Comparing Video Game Writing with Novel Writing

As development of The Regret of Vitrerran continues to chug on, I’ve taken a break from level design to return to the writing side of things. We’re getting ready to really start putting some major level pieces together, and that means the dialogue has to be finished and ready to go.

Having spent most of my free time over the last two months writing and editing long-form fiction, I’ve really been struck by how different video game writing is. That isn’t to say I find the differences surprising—I don’t—but they are interesting.

I find interesting things fun to talk about, so here go. To make my life easier (and to make this more interesting), I’m going to lead by example. What follows is the first conversation between Pakasoph and Caud told in long-form writing:

Pakasoph ran for his life, stumbling through the thick, swampy grasslands and almost tripping over his robes. The thought, “I’ve killed us all” kept running through his head as the sounds of otherworldly monsters reverberated around him. Their growls chilled his blood, and the screams of the local wildlife tore at his heart.

“Caud,” he shouted, hoping his friend was near. They still had time to stop this, to close the portal and fix what he had done.

Pakasoph entered a clearing and approached his friend’s house. Without thinking, he ran through Caud’s garden, stomping a series of pink, leafy ferns into dust. Caud would be out back fishing. He had to be, because Pakasoph knew he couldn’t close the portal by himself. “Caud!” he shouted, again rounding a corner and barreling into the large salamander.

“It’s my fault,” Pakasoph blurted out. “It’s all my fault, and you have to help me. Oh god, what have I done? I didn’t mean to, but—”

“Hey frog, be still,” Caud said with a big smile. He had his fishing pole dug into the mud so it wouldn’t move and tapped at it lazily to keep the lure moving. When he noticed Pakasoph was on the verge of panic, he followed with, “It’ll be alright,” and made a placating gesture with his hands.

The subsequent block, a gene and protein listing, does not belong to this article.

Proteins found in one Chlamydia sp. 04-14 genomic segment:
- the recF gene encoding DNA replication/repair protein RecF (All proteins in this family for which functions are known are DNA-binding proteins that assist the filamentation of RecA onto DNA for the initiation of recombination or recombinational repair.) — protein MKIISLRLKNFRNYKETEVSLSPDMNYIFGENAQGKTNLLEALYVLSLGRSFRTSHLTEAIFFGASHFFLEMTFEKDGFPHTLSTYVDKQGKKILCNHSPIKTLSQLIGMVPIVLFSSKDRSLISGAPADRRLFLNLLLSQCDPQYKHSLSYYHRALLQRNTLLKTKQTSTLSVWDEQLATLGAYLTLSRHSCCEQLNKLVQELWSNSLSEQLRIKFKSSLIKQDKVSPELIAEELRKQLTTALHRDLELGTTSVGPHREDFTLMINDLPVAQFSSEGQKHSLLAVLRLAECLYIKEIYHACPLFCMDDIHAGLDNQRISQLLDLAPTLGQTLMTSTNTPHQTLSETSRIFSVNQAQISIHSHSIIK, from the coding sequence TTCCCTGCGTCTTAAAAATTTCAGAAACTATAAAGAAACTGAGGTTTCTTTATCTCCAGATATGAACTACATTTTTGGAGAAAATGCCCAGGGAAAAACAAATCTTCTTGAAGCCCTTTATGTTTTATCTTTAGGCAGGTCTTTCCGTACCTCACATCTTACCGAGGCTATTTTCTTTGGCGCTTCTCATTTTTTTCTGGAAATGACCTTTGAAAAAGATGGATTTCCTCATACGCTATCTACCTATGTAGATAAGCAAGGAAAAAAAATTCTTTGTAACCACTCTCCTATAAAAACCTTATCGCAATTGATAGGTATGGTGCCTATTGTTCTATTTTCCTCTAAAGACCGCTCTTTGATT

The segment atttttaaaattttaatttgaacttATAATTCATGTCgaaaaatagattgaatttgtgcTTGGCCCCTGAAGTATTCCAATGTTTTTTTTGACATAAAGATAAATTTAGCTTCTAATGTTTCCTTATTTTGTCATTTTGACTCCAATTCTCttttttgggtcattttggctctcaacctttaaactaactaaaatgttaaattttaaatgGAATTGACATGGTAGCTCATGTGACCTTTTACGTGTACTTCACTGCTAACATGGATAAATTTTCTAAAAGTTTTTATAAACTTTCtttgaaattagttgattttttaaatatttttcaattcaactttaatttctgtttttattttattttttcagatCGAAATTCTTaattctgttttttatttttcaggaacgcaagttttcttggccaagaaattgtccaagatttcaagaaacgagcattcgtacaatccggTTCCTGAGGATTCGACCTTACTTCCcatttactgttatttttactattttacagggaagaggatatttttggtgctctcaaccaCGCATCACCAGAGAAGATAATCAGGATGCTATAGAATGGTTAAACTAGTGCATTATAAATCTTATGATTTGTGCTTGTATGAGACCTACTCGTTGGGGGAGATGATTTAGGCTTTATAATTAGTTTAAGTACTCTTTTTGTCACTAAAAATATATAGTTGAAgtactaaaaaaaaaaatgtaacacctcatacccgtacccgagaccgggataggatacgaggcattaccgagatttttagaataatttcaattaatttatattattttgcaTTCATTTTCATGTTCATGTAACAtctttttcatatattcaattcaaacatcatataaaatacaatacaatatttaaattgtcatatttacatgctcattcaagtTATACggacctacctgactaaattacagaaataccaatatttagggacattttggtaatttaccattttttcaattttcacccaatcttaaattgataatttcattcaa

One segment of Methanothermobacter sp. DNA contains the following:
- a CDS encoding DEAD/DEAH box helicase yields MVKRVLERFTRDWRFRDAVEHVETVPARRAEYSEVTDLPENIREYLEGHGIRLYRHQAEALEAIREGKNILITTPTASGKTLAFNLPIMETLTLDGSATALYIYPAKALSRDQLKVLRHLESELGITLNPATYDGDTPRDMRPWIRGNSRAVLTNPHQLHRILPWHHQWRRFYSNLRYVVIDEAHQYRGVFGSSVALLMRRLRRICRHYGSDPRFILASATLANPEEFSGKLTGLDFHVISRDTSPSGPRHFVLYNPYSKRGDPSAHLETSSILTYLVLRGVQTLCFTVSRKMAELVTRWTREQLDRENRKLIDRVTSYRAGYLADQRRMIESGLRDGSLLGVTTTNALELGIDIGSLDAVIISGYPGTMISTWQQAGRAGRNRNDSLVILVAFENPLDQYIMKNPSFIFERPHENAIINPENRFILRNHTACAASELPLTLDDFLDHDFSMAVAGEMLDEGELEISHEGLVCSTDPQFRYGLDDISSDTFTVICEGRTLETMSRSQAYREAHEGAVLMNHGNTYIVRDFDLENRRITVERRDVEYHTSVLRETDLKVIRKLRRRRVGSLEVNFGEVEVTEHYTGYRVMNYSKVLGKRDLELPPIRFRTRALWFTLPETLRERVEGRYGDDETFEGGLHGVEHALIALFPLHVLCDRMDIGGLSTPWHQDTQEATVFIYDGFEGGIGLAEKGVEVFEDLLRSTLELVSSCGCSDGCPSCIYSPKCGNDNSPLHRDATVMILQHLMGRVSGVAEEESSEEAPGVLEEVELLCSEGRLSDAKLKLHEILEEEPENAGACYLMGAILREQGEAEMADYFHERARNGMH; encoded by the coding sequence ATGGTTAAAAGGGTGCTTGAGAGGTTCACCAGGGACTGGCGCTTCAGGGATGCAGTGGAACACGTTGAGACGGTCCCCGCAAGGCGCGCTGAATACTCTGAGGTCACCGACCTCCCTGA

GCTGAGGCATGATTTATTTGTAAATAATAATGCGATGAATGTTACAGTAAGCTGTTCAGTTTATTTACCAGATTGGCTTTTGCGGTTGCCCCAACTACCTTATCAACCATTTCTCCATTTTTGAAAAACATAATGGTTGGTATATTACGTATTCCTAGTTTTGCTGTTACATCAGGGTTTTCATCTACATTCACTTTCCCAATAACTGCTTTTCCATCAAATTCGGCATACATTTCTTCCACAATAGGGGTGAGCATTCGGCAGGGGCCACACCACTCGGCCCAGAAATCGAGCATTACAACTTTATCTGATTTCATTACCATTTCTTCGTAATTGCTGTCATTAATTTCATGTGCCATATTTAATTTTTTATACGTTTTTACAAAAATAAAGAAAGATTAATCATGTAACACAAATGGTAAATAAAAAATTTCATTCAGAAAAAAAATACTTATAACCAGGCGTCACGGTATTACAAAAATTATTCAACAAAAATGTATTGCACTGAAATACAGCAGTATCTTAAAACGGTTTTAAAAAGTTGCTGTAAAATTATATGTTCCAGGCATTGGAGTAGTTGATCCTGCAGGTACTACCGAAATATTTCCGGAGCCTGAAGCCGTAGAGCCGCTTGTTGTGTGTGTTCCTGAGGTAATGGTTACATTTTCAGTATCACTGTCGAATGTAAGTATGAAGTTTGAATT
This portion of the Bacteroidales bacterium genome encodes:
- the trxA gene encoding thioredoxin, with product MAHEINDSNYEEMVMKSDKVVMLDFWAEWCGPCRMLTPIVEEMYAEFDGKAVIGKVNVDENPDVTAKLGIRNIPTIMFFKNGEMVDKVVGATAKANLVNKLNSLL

“Quick! Quick, you have to help!” The large frog began motioning back to where he had come. “It’s summoning monsters. It’s not supposed to summon monsters, but it’s summoning monsters, and we have to stop it.” When Caud made no motion to move away from his fishing pole, Pakasoph shouted, “Right now!”

“What’s summoning monsters,” Caud asked, still smiling his big, lazy smile.

“The portal!” There were times when Pakasoph truly wondered about his friend, who was often two steps behind everyone. “Now come on! I need your help.” Pakasoph started running back to where he had come, preparing spells in his mind to fight the creatures he had summoned into his home. He glanced over his shoulder, hoping to see Caud, but the big salamander was still messing with his fishing rod. “God, they’ll kill everyone!” Pakasoph shrieked, and that got Caud moving, though he was still carrying his fishing pole. Pakasoph put his hands over his head, feeling completely out of control. The world was going to fall apart if they didn’t close the portal right now. “We have to go!”

Caud started jogging, and together the two ran towards what Pakasoph knew would be an army of monsters and destruction.

Alright, so that’s not perfect, but it’s a solid foundation for what could be the start of a story. Ideally, I’d have some more descriptions of the swamp and maybe Caud’s home, though those kinds of elements can be hard to juggle when you want characters to move quickly.

Now, here’s what I actually have written for our video game: